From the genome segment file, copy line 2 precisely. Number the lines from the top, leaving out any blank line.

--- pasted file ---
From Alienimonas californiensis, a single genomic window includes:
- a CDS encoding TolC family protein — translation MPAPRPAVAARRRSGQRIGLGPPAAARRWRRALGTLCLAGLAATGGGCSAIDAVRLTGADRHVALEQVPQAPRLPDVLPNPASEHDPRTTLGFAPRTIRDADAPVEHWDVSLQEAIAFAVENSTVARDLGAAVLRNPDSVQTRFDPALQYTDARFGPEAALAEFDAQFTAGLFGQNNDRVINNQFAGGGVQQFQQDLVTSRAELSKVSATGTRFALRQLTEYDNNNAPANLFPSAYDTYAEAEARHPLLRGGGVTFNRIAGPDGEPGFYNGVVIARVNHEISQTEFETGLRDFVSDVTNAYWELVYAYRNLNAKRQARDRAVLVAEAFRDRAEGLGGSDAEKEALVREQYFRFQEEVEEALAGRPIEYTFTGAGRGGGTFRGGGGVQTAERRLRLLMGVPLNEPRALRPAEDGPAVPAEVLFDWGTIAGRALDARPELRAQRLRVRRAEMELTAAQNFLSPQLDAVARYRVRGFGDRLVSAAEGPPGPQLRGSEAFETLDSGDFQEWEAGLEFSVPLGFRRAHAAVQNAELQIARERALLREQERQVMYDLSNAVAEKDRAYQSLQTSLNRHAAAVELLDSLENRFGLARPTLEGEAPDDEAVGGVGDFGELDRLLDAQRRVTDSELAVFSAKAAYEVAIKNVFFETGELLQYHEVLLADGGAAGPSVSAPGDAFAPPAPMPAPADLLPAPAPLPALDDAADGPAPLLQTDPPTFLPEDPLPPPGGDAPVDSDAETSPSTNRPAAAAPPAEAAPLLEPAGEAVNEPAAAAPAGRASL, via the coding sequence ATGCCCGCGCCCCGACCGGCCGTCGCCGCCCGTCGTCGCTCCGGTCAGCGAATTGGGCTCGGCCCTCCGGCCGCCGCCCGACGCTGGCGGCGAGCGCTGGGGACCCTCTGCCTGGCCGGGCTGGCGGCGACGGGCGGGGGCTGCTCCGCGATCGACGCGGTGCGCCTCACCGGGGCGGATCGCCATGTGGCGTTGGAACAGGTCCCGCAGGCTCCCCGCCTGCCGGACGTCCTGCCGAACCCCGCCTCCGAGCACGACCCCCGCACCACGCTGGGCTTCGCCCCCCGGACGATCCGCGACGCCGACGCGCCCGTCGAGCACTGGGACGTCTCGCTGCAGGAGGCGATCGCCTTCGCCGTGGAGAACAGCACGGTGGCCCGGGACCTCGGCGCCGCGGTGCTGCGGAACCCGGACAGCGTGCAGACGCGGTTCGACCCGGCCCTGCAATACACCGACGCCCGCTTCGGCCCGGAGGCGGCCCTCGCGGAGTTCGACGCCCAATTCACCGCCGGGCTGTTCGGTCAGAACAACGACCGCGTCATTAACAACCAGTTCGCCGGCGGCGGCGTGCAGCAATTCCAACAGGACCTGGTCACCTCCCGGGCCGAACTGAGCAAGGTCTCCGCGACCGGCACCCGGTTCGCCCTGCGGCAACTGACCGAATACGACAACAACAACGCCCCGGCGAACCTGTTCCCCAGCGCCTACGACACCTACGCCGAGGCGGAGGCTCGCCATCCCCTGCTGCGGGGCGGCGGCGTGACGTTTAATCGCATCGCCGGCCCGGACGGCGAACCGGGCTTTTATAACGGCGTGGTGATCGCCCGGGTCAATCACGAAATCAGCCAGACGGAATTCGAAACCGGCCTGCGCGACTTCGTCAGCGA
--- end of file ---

- a CDS encoding TolC family protein — translation MPAPRPAVAARRRSGQRIGLGPPAAARRWRRALGTLCLAGLAATGGGCSAIDAVRLTGADRHVALEQVPQAPRLPDVLPNPASEHDPRTTLGFAPRTIRDADAPVEHWDVSLQEAIAFAVENSTVARDLGAAVLRNPDSVQTRFDPALQYTDARFGPEAALAEFDAQFTAGLFGQNNDRVINNQFAGGGVQQFQQDLVTSRAELSKVSATGTRFALRQLTEYDNNNAPANLFPSAYDTYAEAEARHPLLRGGGVTFNRIAGPDGEPGFYNGVVIARVNHEISQTEFETGLRDFVSDVTNAYWELVYAYRNLNAKRQARDRAVLVAEAFRDRAEGLGGSDAEKEALVREQYFRFQEEVEEALAGRPIEYTFTGAGRGGGTFRGGGGVQTAERRLRLLMGVPLNEPRALRPAEDGPAVPAEVLFDWGTIAGRALDARPELRAQRLRVRRAEMELTAAQNFLSPQLDAVARYRVRGFGDRLVSAAEGPPGPQLRGSEAFETLDSGDFQEWEAGLEFSVPLGFRRAHAAVQNAELQIARERALLREQERQVMYDLSNAVAEKDRAYQSLQTSLNRHAAAVELLDSLENRFGLARPTLEGEAPDDEAVGGVGDFGELDRLLDAQRRVTDSELAVFSAKAAYEVAIKNVFFETGELLQYHEVLLADGGAAGPSVSAPGDAFAPPAPMPAPADLLPAPAPLPALDDAADGPAPLLQTDPPTFLPEDPLPPPGGDAPVDSDAETSPSTNRPAAAAPPAEAAPLLEPAGEAVNEPAAAAPAGRASL, via the coding sequence ATGCCCGCGCCCCGACCGGCCGTCGCCGCCCGTCGTCGCTCCGGTCAGCGAATTGGGCTCGGCCCTCCGGCCGCCGCCCGACGCTGGCGGCGAGCGCTGGGGACCCTCTGCCTGGCCGGGCTGGCGGCGACGGGCGGGGGCTGCTCCGCGATCGACGCGGTGCGCCTCACCGGGGCGGATCGCCATGTGGCGTTGGAACAGGTCCCGCAGGCTCCCCGCCTGCCGGACGTCCTGCCGAACCCCGCCTCCGAGCACGACCCCCGCACCACGCTGGGCTTCGCCCCCCGGACGATCCGCGACGCCGACGCGCCCGTCGAGCACTGGGACGTCTCGCTGCAGGAGGCGATCGCCTTCGCCGTGGAGAACAGCACGGTGGCCCGGGACCTCGGCGCCGCGGTGCTGCGGAACCCGGACAGCGTGCAGACGCGGTTCGACCCGGCCCTGCAATACACCGACGCCCGCTTCGGCCCGGAGGCGGCCCTCGCGGAGTTCGACGCCCAATTCACCGCCGGGCTGTTCGGTCAGAACAACGACCGCGTCATTAACAACCAGTTCGCCGGCGGCGGCGTGCAGCAATTCCAACAGGACCTGGTCACCTCCCGGGCCGAACTGAGCAAGGTCTCCGCGACCGGCACCCGGTTCGCCCTGCGGCAACTGACCGAATACGACAACAACAACGCCCCGGCGAACCTGTTCCCCAGCGCCTACGACACCTACGCCGAGGCGGAGGCTCGCCATCCCCTGCTGCGGGGCGGCGGCGTGACGTTTAATCGCATCGCCGGCCCGGACGGCGAACCGGGCTTTTATAACGGCGTGGTGATCGCCCGGGTCAATCACGAAATCAGCCAGACGGAATTCGAAACCGGCCTGCGCGACTTCGTCAGCGA